WASHINGTON – A narrowly divided Supreme Court upheld President Obama's health care law Thursday in a complex opinion that gives the president a major election-year victory.
The historic 5-4 decision will affect the way Americans receive and pay for their personal medical care in the future. It upholds the individual mandate that most Americans get health insurance or pay a penalty — and it was the penalty, or tax, that ultimately saved the law.
Chief Justice John Roberts announced the decision that allows the law to go forward with its aim of covering more than 30 million uninsured Americans. He argued that the mandate is constitutional only because the penalty "functions like a tax" and is therefore allowed under Congress' taxing power.
"Because the Constitution permits such a tax, it is not our role to forbid it, or to pass upon its wisdom or fairness," Roberts wrote.
The court's four liberal justices, Stephen Breyer, Ruth Bader Ginsburg, Elena Kagan and Sonia Sotomayor, joined Roberts in the majority vote. They argued for a more sweeping approval based on the commerce clause, but the end result was the same.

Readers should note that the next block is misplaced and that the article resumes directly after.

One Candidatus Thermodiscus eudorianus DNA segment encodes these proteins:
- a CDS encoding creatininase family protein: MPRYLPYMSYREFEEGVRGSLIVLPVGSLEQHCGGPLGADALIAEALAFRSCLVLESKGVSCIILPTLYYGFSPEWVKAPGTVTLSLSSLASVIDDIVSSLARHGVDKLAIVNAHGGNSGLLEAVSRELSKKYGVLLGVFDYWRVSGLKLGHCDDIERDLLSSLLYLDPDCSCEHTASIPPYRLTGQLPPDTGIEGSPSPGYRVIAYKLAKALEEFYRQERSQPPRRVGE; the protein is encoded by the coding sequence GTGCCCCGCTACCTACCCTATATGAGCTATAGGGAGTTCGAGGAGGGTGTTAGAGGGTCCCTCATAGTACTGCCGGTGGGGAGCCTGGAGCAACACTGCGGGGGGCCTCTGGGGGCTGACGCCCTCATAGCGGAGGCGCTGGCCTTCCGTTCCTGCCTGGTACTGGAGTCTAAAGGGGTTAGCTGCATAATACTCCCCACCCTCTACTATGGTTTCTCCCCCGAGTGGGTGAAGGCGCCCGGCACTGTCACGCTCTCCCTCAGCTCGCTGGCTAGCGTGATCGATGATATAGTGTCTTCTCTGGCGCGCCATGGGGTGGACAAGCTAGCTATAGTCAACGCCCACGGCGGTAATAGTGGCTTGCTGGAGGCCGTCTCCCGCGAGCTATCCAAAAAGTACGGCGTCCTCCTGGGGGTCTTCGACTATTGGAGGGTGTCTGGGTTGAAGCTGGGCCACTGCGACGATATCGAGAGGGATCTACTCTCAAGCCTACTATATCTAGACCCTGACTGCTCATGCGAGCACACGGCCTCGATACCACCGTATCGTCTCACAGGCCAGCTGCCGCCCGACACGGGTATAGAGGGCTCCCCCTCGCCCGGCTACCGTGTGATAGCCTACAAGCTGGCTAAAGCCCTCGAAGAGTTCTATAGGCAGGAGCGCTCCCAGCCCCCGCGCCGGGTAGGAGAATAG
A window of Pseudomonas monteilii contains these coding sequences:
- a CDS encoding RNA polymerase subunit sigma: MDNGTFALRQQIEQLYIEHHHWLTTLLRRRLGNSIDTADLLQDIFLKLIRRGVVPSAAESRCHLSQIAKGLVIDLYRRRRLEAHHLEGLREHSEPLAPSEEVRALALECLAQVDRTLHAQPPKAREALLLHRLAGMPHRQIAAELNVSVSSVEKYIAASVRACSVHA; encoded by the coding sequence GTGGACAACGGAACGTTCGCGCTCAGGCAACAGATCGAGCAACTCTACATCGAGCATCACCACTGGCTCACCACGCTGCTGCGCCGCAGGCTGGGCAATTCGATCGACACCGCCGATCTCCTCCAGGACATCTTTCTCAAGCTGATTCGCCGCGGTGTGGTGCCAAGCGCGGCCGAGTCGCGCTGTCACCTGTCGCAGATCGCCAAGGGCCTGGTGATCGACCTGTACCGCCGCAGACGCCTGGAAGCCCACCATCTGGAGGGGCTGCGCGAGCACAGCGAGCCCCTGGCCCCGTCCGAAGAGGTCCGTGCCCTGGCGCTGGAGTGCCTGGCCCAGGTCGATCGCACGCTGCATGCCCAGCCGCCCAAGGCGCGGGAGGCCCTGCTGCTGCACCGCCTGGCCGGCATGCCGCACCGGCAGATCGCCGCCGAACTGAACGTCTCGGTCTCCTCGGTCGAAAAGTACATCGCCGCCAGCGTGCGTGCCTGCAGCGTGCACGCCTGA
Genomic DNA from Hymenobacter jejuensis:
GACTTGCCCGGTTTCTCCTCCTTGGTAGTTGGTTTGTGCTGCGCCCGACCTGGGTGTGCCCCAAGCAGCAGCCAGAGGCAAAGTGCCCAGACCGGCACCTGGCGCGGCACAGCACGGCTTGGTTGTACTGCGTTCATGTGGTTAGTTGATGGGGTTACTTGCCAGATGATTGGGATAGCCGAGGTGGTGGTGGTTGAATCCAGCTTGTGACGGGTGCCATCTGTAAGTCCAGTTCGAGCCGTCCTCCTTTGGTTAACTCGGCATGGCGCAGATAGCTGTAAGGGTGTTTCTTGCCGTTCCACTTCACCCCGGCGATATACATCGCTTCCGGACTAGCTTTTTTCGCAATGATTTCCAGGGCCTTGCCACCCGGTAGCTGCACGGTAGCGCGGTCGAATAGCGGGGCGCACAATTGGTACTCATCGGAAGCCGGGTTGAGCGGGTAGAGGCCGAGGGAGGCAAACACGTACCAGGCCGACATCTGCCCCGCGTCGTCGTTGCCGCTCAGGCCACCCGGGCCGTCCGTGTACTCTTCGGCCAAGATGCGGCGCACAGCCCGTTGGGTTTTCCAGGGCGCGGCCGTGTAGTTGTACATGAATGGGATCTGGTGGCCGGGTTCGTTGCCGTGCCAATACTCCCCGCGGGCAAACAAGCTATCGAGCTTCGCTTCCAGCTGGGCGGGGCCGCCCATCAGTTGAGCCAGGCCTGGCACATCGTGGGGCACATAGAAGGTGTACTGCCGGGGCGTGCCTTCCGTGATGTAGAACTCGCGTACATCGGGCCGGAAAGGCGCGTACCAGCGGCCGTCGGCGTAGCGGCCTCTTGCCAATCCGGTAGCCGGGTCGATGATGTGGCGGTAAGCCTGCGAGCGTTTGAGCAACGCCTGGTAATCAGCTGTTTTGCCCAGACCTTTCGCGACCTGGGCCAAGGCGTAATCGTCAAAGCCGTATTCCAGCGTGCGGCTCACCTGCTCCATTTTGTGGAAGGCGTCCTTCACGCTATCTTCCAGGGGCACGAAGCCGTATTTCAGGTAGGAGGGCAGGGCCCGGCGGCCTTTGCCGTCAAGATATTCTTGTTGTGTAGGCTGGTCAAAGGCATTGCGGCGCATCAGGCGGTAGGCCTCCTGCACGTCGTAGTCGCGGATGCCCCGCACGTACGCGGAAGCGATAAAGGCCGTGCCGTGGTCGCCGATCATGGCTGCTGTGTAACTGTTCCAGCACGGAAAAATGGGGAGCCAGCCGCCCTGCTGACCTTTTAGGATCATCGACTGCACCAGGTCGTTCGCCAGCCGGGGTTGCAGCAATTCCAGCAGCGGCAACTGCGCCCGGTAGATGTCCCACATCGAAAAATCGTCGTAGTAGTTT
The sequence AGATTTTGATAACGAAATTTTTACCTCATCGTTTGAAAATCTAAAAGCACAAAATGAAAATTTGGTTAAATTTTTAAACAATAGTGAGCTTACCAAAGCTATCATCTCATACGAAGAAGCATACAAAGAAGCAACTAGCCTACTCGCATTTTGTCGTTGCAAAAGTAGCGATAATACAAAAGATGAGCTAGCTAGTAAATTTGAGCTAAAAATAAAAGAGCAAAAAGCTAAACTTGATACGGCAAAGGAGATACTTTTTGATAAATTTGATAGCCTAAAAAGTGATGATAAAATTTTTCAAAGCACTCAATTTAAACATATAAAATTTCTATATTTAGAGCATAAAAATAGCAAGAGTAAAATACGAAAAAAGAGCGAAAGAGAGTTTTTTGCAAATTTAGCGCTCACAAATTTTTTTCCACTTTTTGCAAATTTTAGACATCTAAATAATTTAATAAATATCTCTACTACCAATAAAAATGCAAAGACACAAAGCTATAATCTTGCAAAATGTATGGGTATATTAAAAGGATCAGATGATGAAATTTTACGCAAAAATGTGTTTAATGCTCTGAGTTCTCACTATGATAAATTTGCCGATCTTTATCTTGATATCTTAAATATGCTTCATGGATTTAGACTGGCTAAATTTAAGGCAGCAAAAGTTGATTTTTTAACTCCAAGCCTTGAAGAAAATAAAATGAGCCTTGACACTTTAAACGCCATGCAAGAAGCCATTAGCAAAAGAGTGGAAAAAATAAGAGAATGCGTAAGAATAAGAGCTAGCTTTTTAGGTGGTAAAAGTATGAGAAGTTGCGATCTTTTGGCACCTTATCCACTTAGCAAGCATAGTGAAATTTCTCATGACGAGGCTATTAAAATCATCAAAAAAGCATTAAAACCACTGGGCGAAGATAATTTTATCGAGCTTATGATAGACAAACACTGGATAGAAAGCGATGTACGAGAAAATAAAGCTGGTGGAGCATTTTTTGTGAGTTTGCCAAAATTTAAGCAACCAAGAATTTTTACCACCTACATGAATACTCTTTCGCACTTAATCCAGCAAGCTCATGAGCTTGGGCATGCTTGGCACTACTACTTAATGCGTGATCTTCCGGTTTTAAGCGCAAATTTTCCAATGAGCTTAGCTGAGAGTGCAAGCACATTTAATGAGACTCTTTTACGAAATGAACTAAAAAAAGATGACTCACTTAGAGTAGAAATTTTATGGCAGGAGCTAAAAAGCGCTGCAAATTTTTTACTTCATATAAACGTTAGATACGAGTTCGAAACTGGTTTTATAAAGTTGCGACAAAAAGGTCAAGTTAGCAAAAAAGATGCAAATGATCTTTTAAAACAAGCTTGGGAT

Conservative Justices Samuel Alito, Anthony Kennedy,Antonin Scalia and Clarence Thomas dissented. Kennedy, who was thought to be the most likely swing vote, delivered a scathing denunciation from the bench.
"The majority rewrites the statute Congress wrote. … What Congress called a penalty, the court calls a tax," Kennedy said. "The Affordable Care Act now must operate as the court has revised it, not as Congress designed it."
President Obama, speaking from the White House after the decision, said, "Whatever the politics, today was a victory for people all over this country whose lives will be more secure because of this law and the Supreme Court's decision to uphold it.
"It should be pretty clear by now that I didn't do this because it's good politics," Obama said. "I did it because I believed it was good for the country."
Roberts — a conservative appointed by President George W. Bush— provided the key vote to preserve the landmark health care law, which figures to be a major issue in Obama's re-election bid against Republican opponent Mitt Romney.